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03/24/2014

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Andrew

All the letter's with highlighted symbols have 6 in common

Liam

000xyz is a youtube user who reviews power rangers episodes

looks like he is approx correct age to be at uwo now.

A

Have you thought about poking holes in the paper where the coloured symbols are, and placing them over the pages they were found by? Seems a bit simple, but maybe...

Barry

The above description of each note, along with the numerical indicators of location, shelving, pages recall the short story by Jorge Luis Borges, "The Library of Babel." The narrative unfolds in an imaginary library and while quantifiable details are given by Borges, such as shelves, books, lines in books, letters on lines, these are perhaps red herrings. The information contained in the Library is useless and inaccessible because it cannot be shared or understood, much like the ciphers on these pages.

Are these recent artifacts somehow symbolic of of information in general, impossible to decipher and thus useless, yet still housed within a library? A comment/piece of installation art perhaps that denigrates the idolatry of information for information's sake?

N.K.

Could you kindly investigate the following and share what you find:
1 - Name of the last person who had signed out the book, before the discoverer.
2 - Date/Time of the last sign out of the book, before discovery of the envelope inside.

N.K.

Could you also kindly list the markings on the objects that accompanied the "messages"

Kurt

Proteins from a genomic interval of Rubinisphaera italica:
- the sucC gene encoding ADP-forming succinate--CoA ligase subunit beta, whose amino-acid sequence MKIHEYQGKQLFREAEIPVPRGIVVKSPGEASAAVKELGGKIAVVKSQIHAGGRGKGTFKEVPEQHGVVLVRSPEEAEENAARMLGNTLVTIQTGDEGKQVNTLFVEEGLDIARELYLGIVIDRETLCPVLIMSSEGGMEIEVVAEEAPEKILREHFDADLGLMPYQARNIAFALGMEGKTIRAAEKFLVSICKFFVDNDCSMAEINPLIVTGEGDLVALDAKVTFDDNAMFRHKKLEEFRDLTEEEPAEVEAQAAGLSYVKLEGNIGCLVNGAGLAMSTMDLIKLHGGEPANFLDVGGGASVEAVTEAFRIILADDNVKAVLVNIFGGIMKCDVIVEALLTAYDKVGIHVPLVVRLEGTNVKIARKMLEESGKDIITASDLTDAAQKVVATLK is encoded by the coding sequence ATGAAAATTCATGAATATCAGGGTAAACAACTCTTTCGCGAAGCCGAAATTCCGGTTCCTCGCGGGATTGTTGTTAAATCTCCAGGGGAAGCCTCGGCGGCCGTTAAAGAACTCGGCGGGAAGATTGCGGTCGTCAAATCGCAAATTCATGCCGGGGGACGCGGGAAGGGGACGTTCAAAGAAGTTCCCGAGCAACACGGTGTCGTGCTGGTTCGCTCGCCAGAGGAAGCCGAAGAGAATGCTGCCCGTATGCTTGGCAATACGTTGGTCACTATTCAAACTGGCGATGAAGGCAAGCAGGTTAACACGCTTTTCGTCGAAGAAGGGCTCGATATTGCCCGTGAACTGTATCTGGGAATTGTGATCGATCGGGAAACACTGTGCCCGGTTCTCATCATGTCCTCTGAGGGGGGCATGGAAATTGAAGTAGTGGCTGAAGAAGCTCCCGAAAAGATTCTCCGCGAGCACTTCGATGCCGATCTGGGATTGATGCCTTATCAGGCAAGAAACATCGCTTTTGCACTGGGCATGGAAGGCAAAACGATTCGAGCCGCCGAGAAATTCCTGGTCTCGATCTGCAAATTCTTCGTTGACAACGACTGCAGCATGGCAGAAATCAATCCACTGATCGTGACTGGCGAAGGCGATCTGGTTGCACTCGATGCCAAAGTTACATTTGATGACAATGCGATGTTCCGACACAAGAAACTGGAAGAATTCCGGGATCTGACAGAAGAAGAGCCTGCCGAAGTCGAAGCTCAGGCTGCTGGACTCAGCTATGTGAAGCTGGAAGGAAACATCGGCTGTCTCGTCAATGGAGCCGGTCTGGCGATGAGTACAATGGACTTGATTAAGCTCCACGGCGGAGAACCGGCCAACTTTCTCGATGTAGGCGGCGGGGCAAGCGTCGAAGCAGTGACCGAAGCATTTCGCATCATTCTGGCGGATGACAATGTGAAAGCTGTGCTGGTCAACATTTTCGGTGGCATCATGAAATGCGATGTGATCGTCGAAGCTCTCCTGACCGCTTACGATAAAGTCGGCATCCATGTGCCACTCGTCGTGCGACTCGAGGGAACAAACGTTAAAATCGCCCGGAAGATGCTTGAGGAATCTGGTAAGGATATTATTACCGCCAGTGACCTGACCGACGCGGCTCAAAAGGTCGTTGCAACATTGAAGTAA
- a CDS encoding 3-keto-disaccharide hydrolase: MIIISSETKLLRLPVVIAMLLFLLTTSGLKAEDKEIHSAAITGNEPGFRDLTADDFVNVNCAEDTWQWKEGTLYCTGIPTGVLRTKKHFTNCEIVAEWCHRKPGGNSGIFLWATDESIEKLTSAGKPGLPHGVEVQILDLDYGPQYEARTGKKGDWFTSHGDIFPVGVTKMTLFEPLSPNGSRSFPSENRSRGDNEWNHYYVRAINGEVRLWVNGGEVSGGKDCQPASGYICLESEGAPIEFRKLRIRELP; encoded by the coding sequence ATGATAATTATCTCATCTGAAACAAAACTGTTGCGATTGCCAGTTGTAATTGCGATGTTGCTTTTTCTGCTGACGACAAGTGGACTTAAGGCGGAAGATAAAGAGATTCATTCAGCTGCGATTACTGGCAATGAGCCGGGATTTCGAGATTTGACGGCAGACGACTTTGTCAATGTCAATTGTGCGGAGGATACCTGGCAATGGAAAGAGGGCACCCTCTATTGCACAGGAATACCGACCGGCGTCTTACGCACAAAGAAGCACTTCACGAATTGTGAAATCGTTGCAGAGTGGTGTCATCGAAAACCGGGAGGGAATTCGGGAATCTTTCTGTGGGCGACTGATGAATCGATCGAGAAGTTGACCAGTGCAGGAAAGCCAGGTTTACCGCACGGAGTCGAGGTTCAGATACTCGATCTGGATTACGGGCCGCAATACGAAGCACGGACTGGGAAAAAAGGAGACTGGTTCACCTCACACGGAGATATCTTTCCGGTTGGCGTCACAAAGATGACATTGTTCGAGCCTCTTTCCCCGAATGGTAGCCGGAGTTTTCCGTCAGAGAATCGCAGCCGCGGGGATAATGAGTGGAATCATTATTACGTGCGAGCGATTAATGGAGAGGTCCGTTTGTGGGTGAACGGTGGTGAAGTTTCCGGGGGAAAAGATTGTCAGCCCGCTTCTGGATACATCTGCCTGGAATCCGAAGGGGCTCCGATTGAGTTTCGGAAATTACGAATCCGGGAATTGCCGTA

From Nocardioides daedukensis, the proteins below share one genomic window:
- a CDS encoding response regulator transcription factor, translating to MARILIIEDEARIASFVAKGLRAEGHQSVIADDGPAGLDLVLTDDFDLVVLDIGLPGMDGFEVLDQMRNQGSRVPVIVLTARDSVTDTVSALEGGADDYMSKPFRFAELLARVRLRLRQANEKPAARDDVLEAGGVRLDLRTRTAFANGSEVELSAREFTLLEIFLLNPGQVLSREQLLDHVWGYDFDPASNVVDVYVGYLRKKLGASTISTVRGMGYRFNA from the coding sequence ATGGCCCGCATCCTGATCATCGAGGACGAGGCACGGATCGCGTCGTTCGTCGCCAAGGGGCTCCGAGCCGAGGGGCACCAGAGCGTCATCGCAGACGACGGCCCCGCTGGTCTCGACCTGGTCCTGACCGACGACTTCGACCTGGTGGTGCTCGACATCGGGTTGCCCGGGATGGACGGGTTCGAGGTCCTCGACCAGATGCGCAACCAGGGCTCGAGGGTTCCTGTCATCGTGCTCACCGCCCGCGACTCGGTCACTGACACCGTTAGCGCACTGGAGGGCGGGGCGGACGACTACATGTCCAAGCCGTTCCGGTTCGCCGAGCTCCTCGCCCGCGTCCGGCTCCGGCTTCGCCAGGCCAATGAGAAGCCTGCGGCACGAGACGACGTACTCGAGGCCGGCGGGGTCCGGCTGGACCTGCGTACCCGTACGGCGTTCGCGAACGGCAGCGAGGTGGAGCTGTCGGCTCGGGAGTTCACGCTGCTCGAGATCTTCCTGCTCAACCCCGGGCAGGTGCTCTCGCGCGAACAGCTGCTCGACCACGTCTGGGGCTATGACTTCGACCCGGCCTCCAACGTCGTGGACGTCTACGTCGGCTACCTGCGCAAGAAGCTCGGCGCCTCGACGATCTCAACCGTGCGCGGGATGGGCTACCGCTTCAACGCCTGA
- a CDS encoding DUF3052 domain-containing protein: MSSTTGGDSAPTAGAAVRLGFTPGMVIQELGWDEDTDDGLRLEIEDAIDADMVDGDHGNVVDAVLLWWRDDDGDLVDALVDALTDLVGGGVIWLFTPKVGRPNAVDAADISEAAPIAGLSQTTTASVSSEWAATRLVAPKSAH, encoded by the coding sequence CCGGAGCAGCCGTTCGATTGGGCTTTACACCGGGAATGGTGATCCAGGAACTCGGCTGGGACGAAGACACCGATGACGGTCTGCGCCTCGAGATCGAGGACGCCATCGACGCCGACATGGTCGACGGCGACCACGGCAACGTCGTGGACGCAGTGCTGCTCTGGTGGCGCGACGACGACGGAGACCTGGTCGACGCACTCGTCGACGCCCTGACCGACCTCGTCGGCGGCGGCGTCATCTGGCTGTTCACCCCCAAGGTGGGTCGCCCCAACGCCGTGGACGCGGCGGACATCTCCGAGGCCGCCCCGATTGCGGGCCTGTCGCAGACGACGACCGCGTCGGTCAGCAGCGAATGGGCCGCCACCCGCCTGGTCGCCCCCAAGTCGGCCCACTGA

There are 52 symbols. (52/2 = 26; Double the alphabet for upper/lower?)

There are three messages, one for each of the items included in the envelope. The message lengths differ because of the image on the page - it changes the format for the column, thus ending earlier in the message.
Therefore, the longest versions of each message are:
1. Feather - Glass
2. Gem - Glass/Table
3. Leaf (only one uncovered)

Jason

Hi for your considerations there are 3 main letter types with variations.

Letter 1 Variants


[A] Blue Oval Crystal - Empty Glass
[A] Pink Round Crystal - Table

[B] Blue Round Crystal - Empty Vase
[B] Aquamarine Square Crystal - Empty Vase
[B] Green Oval Crystal - Empty Vase
[B] Blue Oval Crystal - Empty Vase

[C] Blue Round Crystal - Empty Frame

[D] Blue Oval Crystal - Open Box


Letter 2 Variants

[A] Pink Feather 2 Green Dots on plumage, 1 green stripe 1 white stripe on stem - Table
[A] Pink Feather 2 Green Stripes on plumage, 1 white stripe on stem - Table
[A] Green Feather 2 white stripes with 2 dots above top stripe on plumage - Table

[B] Orange Feather 2 red stripes one white overlay red on plumage, red stripe white stripe on stem - Empty Glass
[B] Pink Feather, white stripe green stripe on stem at base - Empty Glass
[B] Orange Feather, full red stem - Empty Glass
[B] Pink Feather, green stripe top of stem white stripe bottom of stem - Empty Glass

Letter 3 Variants

[A] Green Round Leaf, red dot + aquamarine dot - Pillow

AM

They didn't make the font. These appear to be taken from other fonts. I found the fishhook here: http://www.identifont.com/list?4+hook+4+2LT+1+9HK+1+KHZ+1+1WHY+1+27MZ+1

Other items seem harder to search for as they are very common, but maybe someone with more time could find them. In that font the fish hook is the letter g.

Estela

There is a repetition of symbols in most of the notes which have a jewel they repeat the same pattern for example in the note number 6,10,13 14,15 they always follow this scheme: they all start the same ( gem,cube,tree,...etc the first line is identical, most of the rest of the "text" is identical and only some symbols are cut out just at the end of the page could it be that if there were enough "cut" symbos to create an alphabet and make a word subsitution and maybe they just put 24 more symbols to throw us off?

YukonSue

I may be off, but the items (feathers/gems/leaf) look like they contain morse code on them . May be over thinking it but was what I saw immediately in each item. Good luck!

lroeeaef

It can't be Japanese. It's likely supposed to be translated into a language that can be read linearly from left to right or right to left, as, the lines are spaced just so perfectly to allow for that kind of reading. These notes do not seem to be read up to down, or diagonally.